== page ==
Twice a day at National Weather Service Offices nationwide, personnel release weather balloons to measure atmospheric pressure, temperature, humidity and wind speed. In Nome, Alaska, Bob TenEyck or his partner would do that at 3 a.m., a few hours after measuring the snow depth and snowfall. For 112 years, these snow measurements in Nome were unbroken—until late last year. Balloon-releasing was handed off to an automated Finnish system, and the office switched from a 24-hour staff to a Monday through Friday, 40-hour-a-week army of one: TenEyck.
TenEyck wasn’t the only one left alone. By October of last year, said University of Alaska Fairbanks climate specialist Rick Thoman, rural offices in Kotzebue, Bethel, McGrath, Cold Bay, Kodiak, and Yakutat, were too understaffed to measure snowfall or snow depth. Many of these observatories boasted snow records dating back nearly a century. Well, they’re skipping records now, thanks to increasingly automated weather observations. This has already compromised climate records in one of the fastest-warming places on Earth and could make it harder for some Alaskan communities to get aid for severe weather events.
The problem, said Thoman, is that snow measurements are surprisingly hard to automate. Rain is easy. Whether you use human hands and eyes or automated tipping-bucket gauges makes no difference. As long as there’s a place for water to rest, it’s easy to measure.
Frigid snowfall, on the other hand, can be hard to coax into a bucket. It’s also less dense. “If I told you that we had three-hundredths of an inch of liquid out of our one inch of snow,” says Thoman, “those are two very different numbers.” Inconsistent types of precipitation, especially, can lead to mixed signals about how much snowfall you’re getting.
Automated sensors that use ultrasonic pulses to gauge snow depths are accurate. But in the tundra, said Thoman where snow persists and winds rip about, snow can get piled up, scattered about, or compacted, it takes several sensors strung over a few hundred meters could give you a reasonably clear signal about how much snow there is.
“The gold standard is still the trained human being,” Thoman told Earther.
Toys can’t replace human hands and eyes when it comes to measuring snow for now. However, human hands are increasingly hard to come by.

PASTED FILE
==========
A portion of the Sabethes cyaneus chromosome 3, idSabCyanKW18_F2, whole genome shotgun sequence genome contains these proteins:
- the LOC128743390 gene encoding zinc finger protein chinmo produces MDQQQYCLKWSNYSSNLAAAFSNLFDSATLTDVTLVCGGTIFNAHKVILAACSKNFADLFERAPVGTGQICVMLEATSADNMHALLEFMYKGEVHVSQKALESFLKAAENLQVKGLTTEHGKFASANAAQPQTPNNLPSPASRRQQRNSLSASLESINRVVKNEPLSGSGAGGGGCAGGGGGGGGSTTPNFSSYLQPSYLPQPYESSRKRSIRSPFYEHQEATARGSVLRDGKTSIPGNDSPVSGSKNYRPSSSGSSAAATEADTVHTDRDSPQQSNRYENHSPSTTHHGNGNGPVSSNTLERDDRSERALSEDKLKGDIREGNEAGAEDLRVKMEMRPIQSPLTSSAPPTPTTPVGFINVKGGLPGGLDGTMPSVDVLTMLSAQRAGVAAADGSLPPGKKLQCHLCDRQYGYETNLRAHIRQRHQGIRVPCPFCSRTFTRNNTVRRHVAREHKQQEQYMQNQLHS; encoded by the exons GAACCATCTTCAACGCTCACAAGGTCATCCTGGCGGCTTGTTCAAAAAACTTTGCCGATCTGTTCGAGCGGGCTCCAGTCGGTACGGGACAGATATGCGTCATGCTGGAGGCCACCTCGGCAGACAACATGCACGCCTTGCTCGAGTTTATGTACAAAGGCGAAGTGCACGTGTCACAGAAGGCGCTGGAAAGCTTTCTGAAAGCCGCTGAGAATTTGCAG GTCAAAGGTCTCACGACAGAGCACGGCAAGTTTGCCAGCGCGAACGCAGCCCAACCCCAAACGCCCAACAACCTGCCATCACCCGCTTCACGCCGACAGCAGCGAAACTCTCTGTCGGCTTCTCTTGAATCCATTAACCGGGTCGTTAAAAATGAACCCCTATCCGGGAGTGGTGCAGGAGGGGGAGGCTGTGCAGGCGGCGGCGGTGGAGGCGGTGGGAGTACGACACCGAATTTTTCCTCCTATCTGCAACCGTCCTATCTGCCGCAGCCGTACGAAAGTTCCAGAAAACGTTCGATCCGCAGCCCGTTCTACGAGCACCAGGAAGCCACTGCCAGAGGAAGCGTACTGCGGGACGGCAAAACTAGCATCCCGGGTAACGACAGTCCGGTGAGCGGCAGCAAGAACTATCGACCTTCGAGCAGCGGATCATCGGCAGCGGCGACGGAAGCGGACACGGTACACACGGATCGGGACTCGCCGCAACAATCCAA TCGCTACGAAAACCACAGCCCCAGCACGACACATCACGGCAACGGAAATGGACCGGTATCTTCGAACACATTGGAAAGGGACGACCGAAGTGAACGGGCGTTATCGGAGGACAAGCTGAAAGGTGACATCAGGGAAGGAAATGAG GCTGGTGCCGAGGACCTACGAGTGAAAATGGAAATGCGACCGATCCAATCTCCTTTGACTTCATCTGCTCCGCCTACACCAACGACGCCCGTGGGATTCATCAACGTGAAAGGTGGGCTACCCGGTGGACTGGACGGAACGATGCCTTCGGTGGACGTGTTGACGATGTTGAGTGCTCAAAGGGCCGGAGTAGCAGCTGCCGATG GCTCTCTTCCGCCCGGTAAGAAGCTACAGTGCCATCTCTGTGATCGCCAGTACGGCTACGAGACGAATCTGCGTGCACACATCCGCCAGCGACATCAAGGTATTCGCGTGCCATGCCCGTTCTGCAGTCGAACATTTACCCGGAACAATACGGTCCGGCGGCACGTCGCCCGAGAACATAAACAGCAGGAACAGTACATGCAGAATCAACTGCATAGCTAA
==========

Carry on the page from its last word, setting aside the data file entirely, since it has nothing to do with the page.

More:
In the 1990s, the NWS began aggressively expanding the Automated Surface Observatory System mainly to aid the Federal Aviation Administration (FAA) with gauging flight conditions. It’s since been renamed the Surface Airways Observation Network (SAON) and boasts more than 900 autonomous sites nationwide. Those stations collect temperature, precipitation, and pressure data hourly. The SAON was also a bellwether—especially in Alaska—of not only increasingly automated weather collection networks but of NWS staffing issues.
Since 2009, the NWS has been reducing staff at its 12 rural weather stations along with three major Weather Forecast Offices. According to a letter submitted to Secretary of Commerce Wilbur Ross by several annoyed Alaskan and Hawaiin members of Congress, 30 percent of these positions were unfilled as of 2016. The agency’s Valdez office shuttered in 2016. And under Trump, the NWS planned to close all 12 remaining Alaskan offices. Yet, the three central Weather Forecast Offices in Alaska have to cover a territory that would be manned by 10 forecast offices in the Lower 48.
The NWS has claimed that staffing weather observatories, especially in rural Alaska, is increasingly difficult. Fair enough. Thoman also added that while military veterans trained in weather observation were long a reservoir for NWS staff, the DOD’s coincidental switch to automated weather observatories might have dried up some of that pool.